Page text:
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Thursday, April 16, 2009

A Simple Idea That Makes Bicycling More Convenient: the "Idaho Stop"

Making bike riding safe and convenient is critical to encouraging commuters to seek alternatives to the rush hour slog through traffic in your car. Designating quiet side-streets as bicycle boulevards, painting bike lanes on streets, establishing bike boxes and bike-specific signals at busy intersections and other simple efforts can make biking safer and easier.

But here's a really simple idea: let bikers treat stop signs as yield signs. Most bike commuters (including myself!) do that already, since it's perfectly safe and conserves your momentum (and energy), but most of us risk tickets and fines for "running stop signs" if a cop spots you. Not so in Idaho, where a state law has allowed bicyclists to treat stop signs as yield signs for 27 years. Now other states are considering following Idaho's lead, and allowing what has become known as the "Idaho Stop" for bicyclists.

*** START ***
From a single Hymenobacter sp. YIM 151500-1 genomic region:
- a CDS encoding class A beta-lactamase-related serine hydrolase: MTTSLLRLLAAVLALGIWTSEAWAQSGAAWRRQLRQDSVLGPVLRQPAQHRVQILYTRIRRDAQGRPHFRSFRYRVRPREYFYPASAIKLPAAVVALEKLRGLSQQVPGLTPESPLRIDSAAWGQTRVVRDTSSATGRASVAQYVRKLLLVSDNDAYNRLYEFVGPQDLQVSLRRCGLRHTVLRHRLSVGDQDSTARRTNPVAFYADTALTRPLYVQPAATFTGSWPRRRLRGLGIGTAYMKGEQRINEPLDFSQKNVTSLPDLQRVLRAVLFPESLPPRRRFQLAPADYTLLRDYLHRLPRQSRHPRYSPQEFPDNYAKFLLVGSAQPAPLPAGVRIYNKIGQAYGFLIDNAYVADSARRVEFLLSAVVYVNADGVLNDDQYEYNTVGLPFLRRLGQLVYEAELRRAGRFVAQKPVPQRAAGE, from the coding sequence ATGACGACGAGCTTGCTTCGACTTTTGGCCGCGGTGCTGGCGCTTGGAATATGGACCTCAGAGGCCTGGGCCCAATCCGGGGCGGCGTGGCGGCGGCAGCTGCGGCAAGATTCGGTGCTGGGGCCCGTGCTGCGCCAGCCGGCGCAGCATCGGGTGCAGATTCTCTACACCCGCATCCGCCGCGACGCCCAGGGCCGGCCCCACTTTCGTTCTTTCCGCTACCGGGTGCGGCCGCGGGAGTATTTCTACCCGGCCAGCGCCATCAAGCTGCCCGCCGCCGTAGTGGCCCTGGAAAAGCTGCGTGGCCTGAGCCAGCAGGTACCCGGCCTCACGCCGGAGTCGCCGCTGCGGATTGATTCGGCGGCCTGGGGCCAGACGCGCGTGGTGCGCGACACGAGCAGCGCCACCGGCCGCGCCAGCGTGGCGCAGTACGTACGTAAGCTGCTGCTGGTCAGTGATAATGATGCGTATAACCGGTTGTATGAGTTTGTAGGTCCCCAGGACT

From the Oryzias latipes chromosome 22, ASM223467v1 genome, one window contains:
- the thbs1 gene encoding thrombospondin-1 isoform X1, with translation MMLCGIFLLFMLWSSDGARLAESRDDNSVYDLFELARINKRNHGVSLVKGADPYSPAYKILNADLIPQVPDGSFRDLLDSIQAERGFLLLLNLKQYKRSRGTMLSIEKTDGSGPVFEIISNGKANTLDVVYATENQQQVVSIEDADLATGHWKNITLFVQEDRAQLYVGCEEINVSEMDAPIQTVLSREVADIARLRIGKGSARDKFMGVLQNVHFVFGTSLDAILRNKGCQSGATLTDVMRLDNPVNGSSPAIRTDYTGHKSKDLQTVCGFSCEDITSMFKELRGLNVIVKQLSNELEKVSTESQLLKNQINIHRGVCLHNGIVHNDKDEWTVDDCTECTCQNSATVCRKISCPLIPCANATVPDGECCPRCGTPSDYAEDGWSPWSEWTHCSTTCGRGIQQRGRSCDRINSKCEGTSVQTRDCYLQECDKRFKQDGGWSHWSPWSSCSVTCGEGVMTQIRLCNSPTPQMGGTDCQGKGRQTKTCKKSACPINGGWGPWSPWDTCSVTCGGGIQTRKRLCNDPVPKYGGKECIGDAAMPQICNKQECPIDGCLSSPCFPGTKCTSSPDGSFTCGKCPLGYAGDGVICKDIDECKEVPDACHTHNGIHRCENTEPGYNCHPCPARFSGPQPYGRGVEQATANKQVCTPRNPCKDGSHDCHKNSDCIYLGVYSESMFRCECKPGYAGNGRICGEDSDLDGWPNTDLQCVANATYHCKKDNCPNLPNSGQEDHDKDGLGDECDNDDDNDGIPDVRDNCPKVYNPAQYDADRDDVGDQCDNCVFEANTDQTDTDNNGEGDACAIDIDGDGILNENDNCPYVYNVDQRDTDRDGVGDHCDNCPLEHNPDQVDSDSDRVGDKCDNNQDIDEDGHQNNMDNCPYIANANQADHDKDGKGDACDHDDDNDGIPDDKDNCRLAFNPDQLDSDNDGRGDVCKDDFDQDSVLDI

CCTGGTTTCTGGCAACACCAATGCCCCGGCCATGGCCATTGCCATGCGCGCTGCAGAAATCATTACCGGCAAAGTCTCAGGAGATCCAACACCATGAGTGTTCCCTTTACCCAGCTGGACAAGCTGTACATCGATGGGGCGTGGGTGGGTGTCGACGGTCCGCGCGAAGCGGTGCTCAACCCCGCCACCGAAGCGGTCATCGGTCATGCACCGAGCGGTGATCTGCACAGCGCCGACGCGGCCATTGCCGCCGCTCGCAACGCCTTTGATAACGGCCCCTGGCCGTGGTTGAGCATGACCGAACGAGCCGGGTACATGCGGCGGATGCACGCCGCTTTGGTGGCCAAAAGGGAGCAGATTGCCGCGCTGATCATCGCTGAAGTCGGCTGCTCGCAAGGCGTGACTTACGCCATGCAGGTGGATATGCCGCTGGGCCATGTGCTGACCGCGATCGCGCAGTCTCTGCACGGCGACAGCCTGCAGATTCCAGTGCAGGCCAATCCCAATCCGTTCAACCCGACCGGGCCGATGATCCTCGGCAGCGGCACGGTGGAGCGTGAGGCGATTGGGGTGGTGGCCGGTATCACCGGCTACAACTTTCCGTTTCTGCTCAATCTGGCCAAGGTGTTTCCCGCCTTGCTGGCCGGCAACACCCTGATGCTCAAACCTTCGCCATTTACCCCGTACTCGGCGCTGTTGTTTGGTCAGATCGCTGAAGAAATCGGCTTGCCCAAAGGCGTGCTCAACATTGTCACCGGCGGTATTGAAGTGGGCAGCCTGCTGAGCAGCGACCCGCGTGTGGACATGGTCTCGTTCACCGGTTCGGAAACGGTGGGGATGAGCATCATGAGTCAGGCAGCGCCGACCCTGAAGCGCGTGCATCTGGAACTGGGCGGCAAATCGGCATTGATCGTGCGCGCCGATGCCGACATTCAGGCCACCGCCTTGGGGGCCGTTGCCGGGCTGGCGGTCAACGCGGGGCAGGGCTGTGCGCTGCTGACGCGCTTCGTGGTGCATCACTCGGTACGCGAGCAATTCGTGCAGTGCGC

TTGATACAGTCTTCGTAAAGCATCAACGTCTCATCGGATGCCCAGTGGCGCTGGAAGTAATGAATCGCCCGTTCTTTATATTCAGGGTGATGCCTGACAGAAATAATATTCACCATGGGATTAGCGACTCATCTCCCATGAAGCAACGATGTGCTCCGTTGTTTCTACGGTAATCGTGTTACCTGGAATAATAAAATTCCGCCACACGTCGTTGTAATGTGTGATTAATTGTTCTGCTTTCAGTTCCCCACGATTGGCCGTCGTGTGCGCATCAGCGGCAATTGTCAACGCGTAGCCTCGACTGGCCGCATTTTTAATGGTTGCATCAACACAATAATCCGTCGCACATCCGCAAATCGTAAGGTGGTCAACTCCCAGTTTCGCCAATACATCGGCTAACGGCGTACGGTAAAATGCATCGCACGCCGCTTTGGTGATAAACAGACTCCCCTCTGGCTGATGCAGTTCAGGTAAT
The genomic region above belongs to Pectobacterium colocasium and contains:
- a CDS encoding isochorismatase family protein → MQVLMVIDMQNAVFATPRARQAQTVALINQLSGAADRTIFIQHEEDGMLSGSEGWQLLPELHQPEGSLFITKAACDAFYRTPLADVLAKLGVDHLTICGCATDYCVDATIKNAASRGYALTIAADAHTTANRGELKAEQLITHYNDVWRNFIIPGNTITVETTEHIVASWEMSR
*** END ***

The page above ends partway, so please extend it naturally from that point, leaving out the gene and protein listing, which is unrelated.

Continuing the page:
Spencer Boomhower writes at Vimeo:

The Oregon Legislature is considering passage of a law that would allow bicycle riders to treat stop signs as yield signs. These "rolling stops" would allow bike riders to preserve some of the momentum they depend upon for efficient travel, just so long as they don't infringe on the safety and rights of others.

The law is based on one that's been successful in Idaho for the last 27 years, so it's come to be known as the "Idaho Stop" law.

There's some controversy - and whole lot of misunderstanding - surrounding the proposed Idaho Stop law. I thought I could clear some of it up with the magic of animation.
Here's Spencer's video, an excellent use of animation to make your point, and well worth watching:

Bicycles, Rolling Stops, and the Idaho Stop from Spencer Boomhower on Vimeo.

Hat tip to Moses Barrett for this video

1 comment:

Paul said...

I am glad to hear that the rolling stop is legal somewhere. Thanks for posting this.